02 August 2014

AngularJS directive for slide-down animation with lazy rendering

AngularJS directive for slide-down animation with lazy rendering

In this blog post I am going to talk about a directive I created earlier that is available in my ng-slide-down Github repository.

In the company I am working for we have a lot of widgets that are expanded via jQuery "slideToggle" function, thus when I make new components I have to adhere to existing style. As you have probably guessed new parts are written in Angular.

Another requirement I had to satisfy is that we can have a lot of these widgets on a single and rendering them all in Angular would be wildly inefficient, so it had to only render HTML if widget was expanded.

In order to use resulting directive all you need to is to add a directive ng-slide-down to your HTML element and pass a variable that is going to control it:


<div ng-slide-down="slideDown">

Code

So let's start writing the code (fiddle).


Lazy rendering

In the next step we are going to add an option to stop angular from rendering HTML unless element is expanded


<div ng-slide-down="slideDown" lazy-render>


Final steps

Now we need to take care of a few extra details. Like, for example, what should we do if user closes widget before it's been fully expanded? In this case we should cancel promise. Another case we need to take care of is change in children's height. Final code looks as following

P.S.

Make sure to update your Angular JS because older versions contain bug (fixed) in the way ng-transclude and ng-if directives interact.

Be careful in general when you are using ng-if because it creates new scope.

06 February 2014

AngularJS + Socket.io

AngularJS provides a very interactive user experience, just like Socket.io. When you combine them in a single page application awesomeness is squared.

But some of the AngularJS mechanics produce buggy behavior for Socket.io.

For example if you subscribe to an event in your controller and then go to another view scope this controller is destroyed, but event subscription is still stored in a global socket.io object. So when you go back and controller is reinstanciated you get a second subscription. After a while of you going back and forth there's a chaos!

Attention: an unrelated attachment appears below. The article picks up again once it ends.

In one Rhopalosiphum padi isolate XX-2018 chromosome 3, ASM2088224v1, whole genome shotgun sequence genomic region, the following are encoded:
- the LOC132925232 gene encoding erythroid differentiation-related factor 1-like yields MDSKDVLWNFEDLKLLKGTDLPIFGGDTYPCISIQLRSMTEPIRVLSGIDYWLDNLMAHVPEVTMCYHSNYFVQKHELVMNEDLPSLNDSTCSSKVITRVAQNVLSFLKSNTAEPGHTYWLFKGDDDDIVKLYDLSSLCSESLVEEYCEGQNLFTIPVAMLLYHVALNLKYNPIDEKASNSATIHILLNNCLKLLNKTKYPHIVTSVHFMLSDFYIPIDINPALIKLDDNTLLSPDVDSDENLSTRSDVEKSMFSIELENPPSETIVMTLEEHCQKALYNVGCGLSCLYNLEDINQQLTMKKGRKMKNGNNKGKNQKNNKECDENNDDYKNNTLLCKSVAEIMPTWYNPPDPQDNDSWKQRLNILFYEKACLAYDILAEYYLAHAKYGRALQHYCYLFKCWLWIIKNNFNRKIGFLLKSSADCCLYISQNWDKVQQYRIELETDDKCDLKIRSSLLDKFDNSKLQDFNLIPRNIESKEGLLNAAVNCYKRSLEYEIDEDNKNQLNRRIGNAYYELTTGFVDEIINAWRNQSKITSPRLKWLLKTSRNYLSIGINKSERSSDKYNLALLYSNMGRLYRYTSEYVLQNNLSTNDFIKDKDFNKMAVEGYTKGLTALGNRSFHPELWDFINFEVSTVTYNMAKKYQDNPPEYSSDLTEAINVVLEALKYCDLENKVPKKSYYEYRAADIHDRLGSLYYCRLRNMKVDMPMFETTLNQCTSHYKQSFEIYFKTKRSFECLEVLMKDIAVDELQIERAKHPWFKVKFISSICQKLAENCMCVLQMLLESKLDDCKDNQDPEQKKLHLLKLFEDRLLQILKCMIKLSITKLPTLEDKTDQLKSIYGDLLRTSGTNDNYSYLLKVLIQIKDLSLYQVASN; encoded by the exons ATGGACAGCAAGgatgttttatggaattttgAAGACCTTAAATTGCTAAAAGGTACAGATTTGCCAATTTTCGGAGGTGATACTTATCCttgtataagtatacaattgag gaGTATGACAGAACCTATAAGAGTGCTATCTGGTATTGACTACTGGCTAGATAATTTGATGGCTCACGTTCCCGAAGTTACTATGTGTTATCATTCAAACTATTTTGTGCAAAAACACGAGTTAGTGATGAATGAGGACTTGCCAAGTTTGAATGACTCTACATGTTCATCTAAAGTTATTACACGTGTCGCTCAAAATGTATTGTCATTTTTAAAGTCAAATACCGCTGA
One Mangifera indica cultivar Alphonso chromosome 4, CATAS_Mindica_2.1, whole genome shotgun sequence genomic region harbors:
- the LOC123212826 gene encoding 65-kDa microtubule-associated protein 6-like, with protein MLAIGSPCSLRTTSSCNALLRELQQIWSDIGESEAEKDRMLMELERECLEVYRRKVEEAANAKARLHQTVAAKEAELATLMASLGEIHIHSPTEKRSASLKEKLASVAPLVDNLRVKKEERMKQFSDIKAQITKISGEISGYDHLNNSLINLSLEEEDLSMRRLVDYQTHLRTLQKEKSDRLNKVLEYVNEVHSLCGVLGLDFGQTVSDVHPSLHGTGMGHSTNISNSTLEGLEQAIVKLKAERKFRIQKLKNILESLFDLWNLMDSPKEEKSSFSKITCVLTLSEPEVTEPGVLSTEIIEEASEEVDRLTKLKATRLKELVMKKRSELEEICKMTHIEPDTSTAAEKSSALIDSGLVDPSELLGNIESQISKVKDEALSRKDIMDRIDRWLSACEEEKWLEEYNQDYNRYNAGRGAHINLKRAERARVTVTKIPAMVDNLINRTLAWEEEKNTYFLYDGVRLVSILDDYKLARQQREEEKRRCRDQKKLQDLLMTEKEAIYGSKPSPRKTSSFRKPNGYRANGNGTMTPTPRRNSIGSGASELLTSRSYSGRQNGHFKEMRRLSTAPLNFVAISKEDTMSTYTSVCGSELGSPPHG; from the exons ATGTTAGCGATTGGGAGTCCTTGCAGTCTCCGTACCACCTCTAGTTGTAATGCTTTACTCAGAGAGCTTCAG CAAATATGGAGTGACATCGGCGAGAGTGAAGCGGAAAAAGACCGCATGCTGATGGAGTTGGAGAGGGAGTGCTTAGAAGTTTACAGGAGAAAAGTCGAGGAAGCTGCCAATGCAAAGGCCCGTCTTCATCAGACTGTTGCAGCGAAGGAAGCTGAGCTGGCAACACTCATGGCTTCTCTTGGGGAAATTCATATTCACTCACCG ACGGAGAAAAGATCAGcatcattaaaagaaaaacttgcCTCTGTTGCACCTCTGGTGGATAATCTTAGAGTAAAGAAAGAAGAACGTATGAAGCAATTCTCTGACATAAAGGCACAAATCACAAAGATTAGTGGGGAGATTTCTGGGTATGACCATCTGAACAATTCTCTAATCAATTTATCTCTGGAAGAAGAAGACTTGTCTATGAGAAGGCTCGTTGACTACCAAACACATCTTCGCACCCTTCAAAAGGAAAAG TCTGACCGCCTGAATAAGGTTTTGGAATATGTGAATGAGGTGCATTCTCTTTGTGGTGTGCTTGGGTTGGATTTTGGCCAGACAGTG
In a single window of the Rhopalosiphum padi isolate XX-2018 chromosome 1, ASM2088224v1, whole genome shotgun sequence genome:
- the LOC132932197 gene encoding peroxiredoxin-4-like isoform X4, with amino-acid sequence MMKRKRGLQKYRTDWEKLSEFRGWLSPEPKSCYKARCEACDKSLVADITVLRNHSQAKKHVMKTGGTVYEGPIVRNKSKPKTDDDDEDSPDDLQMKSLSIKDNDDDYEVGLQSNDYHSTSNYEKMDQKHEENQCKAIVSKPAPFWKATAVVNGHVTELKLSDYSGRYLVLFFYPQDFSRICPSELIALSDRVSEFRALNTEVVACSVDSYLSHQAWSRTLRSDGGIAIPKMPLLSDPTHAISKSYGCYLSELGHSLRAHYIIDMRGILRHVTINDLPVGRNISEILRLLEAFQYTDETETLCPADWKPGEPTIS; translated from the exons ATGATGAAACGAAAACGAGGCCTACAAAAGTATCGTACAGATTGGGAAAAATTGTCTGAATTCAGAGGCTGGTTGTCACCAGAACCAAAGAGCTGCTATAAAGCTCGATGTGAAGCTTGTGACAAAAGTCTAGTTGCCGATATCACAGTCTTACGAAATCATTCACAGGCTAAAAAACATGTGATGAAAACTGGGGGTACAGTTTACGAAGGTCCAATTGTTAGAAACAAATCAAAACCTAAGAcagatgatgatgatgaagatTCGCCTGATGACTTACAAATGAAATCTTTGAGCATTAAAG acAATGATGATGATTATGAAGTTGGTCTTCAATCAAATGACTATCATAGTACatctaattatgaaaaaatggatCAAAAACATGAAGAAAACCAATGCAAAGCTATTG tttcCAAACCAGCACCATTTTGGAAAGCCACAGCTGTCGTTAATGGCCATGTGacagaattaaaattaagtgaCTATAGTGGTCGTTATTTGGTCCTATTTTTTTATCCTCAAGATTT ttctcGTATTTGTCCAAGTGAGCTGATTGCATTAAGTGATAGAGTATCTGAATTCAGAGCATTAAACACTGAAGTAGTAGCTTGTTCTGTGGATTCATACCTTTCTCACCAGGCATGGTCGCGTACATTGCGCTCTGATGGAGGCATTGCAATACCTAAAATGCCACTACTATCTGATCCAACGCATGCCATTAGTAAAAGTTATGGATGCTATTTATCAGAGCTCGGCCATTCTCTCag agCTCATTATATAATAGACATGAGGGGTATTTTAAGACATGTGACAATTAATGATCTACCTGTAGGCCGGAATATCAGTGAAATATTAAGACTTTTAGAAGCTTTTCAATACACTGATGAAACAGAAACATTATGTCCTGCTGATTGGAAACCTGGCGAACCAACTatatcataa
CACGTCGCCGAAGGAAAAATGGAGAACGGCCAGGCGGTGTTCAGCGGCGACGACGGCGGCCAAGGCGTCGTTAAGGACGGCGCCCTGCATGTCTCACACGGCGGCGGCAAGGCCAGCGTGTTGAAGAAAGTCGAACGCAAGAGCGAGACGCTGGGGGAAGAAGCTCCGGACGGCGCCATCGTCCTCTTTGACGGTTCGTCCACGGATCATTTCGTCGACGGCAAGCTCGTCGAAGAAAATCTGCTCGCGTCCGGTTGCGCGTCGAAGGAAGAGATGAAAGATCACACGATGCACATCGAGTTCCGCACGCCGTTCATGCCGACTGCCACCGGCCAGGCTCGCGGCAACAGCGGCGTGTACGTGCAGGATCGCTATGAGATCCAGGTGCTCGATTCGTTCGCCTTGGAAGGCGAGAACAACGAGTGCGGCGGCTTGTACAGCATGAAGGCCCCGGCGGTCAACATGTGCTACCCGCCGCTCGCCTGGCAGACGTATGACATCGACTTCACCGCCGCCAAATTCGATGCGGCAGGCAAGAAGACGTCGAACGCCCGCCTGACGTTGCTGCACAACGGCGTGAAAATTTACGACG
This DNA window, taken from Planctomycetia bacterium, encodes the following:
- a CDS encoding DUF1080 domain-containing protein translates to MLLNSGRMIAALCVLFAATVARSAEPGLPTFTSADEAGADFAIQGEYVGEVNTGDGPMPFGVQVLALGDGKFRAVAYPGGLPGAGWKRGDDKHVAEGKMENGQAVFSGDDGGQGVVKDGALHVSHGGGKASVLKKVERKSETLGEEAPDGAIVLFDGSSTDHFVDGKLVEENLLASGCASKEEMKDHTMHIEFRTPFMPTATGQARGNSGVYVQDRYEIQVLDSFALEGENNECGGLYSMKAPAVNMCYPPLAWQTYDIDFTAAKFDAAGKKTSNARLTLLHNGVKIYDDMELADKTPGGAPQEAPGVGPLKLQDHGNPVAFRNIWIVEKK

You don't want to receive 2+ messages from 1 event in your let's say chat application. So how can we deal we it?

I'll let code and comments speak for itself (coffeescript):

And here's how you use it:

Some use case for using reconnect (it's so simple I should't have included it):

29 January 2014

Readable NodeJS authorization

Today I'm going to post a nifty piece of code for NodeJS authorization.

Wow... It's been a while since I wrote something here.

Let's get dirty, first of all there are 2 reasonable assumptions:

  • You are using Express (or just Connect).
  • You are using Passport (for authentication). Passport is used to get a current user and his role from Request object.

For those who don't know: "authentication" is about finding out who the person is, classic example is email + password. Authorization is about what this person is allowed to do.

In this example for clarity I'm going to use Coffeescript, but it can be easily translated into JS (by using for example js2coffee.org).

What I wanted to do is to use rules in middleware style that works well with NodeJS async model.

The goal for authorization is to look something like that:

This is the cleanest API I could come up with.

Custom function can do 3 things:

  1. Allow action by returning next(true)
  2. Forbid action by returning next(false)
  3. Let the next middleware decide returning next(), if it was last function in a chain, than action is forbidden

So here's code that achieves it:

The beauty is that it works well with asynchronous calls just like good Node code should.

Thank you for reading my post! Have a few interesting things going on, hope some day I find time to write about them. :-)